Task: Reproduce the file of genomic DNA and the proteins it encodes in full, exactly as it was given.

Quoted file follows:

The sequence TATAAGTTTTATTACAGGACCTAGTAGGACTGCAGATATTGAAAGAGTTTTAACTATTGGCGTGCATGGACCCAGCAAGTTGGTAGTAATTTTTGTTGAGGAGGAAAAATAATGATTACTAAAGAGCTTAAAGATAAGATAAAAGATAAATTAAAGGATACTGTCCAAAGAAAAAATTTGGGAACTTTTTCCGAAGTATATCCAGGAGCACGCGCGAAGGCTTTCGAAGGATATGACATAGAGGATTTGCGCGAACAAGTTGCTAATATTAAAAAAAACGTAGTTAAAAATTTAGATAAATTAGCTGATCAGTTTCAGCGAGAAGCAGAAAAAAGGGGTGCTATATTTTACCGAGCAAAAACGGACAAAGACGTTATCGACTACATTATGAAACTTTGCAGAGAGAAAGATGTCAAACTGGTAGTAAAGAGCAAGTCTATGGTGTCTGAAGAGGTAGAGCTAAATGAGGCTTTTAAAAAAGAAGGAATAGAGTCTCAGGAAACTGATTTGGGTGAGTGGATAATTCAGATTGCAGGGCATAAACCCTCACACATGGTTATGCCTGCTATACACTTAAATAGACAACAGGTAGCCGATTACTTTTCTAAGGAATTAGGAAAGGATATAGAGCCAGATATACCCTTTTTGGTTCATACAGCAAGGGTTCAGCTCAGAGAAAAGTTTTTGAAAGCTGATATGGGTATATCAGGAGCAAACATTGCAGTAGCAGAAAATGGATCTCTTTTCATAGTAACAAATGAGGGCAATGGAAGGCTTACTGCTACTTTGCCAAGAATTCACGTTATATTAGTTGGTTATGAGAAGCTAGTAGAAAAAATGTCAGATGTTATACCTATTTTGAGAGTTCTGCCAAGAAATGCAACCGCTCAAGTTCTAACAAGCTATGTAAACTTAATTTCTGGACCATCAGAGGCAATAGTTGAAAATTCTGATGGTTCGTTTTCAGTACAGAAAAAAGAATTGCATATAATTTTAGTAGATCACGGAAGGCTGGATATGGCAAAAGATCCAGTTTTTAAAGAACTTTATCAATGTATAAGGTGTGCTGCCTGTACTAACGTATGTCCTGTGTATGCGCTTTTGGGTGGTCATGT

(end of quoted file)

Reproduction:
The sequence TATAAGTTTTATTACAGGACCTAGTAGGACTGCAGATATTGAAAGAGTTTTAACTATTGGCGTGCATGGACCCAGCAAGTTGGTAGTAATTTTTGTTGAGGAGGAAAAATAATGATTACTAAAGAGCTTAAAGATAAGATAAAAGATAAATTAAAGGATACTGTCCAAAGAAAAAATTTGGGAACTTTTTCCGAAGTATATCCAGGAGCACGCGCGAAGGCTTTCGAAGGATATGACATAGAGGATTTGCGCGAACAAGTTGCTAATATTAAAAAAAACGTAGTTAAAAATTTAGATAAATTAGCTGATCAGTTTCAGCGAGAAGCAGAAAAAAGGGGTGCTATATTTTACCGAGCAAAAACGGACAAAGACGTTATCGACTACATTATGAAACTTTGCAGAGAGAAAGATGTCAAACTGGTAGTAAAGAGCAAGTCTATGGTGTCTGAAGAGGTAGAGCTAAATGAGGCTTTTAAAAAAGAAGGAATAGAGTCTCAGGAAACTGATTTGGGTGAGTGGATAATTCAGATTGCAGGGCATAAACCCTCACACATGGTTATGCCTGCTATACACTTAAATAGACAACAGGTAGCCGATTACTTTTCTAAGGAATTAGGAAAGGATATAGAGCCAGATATACCCTTTTTGGTTCATACAGCAAGGGTTCAGCTCAGAGAAAAGTTTTTGAAAGCTGATATGGGTATATCAGGAGCAAACATTGCAGTAGCAGAAAATGGATCTCTTTTCATAGTAACAAATGAGGGCAATGGAAGGCTTACTGCTACTTTGCCAAGAATTCACGTTATATTAGTTGGTTATGAGAAGCTAGTAGAAAAAATGTCAGATGTTATACCTATTTTGAGAGTTCTGCCAAGAAATGCAACCGCTCAAGTTCTAACAAGCTATGTAAACTTAATTTCTGGACCATCAGAGGCAATAGTTGAAAATTCTGATGGTTCGTTTTCAGTACAGAAAAAAGAATTGCATATAATTTTAGTAGATCACGGAAGGCTGGATATGGCAAAAGATCCAGTTTTTAAAGAACTTTATCAATGTATAAGGTGTGCTGCCTGTACTAACGTATGTCCTGTGTATGCGCTTTTGGGTGGTCATGT